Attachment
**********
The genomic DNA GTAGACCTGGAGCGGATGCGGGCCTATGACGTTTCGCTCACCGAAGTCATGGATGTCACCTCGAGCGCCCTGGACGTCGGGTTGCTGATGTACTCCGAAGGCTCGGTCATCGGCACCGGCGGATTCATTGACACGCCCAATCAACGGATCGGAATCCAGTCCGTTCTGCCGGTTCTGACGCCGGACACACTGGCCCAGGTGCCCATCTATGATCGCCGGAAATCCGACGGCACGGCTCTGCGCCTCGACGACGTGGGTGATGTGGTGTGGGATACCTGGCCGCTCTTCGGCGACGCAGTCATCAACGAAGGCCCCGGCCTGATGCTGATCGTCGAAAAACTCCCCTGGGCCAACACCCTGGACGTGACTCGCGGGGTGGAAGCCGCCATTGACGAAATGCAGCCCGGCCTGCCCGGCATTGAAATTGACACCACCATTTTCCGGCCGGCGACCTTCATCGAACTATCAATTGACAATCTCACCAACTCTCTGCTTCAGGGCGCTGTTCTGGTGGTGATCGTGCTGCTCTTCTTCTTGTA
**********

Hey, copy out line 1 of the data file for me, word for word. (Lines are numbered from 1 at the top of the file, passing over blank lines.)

The genomic DNA GTAGACCTGGAGCGGATGCGGGCCTATGACGTTTCGCTCACCGAAGTCATGGATGTCACCTCGAGCGCCCTGGACGTCGGGTTGCTGATGTACTCCGAAGGCTCGGTCATCGGCACCGGCGGATTCATTGACACGCCCAATCAACGGATCGGAATCCAGTCCGTTCTGCCGGTTCTGACGCCGGACACACTGGCCCAGGTGCCCATCTATGATCGCCGGAAATCCGACGGCACGGCTCTGCGCCTCGACGACGTGGGTGATGTGGTGTGGGATACCTGGCCGCTCTTCGGCGACGCAGTCATCAACGAAGGCCCCGGCCTGATGCTGATCGTCGAAAAACTCCCCTGGGCCAACACCCTGGACGTGACTCGCGGGGTGGAAGCCGCCATTGACGAAATGCAGCCCGGCCTGCCCGGCATTGAAATTGACACCACCATTTTCCGGCCGGCGACCTTCATCGAACTATCAATTGACAATCTCACCAACTCTCTGCTTCAGGGCGCTGTTCTGGTGGTGATCGTGCTGCTCTTCTTCTTGTA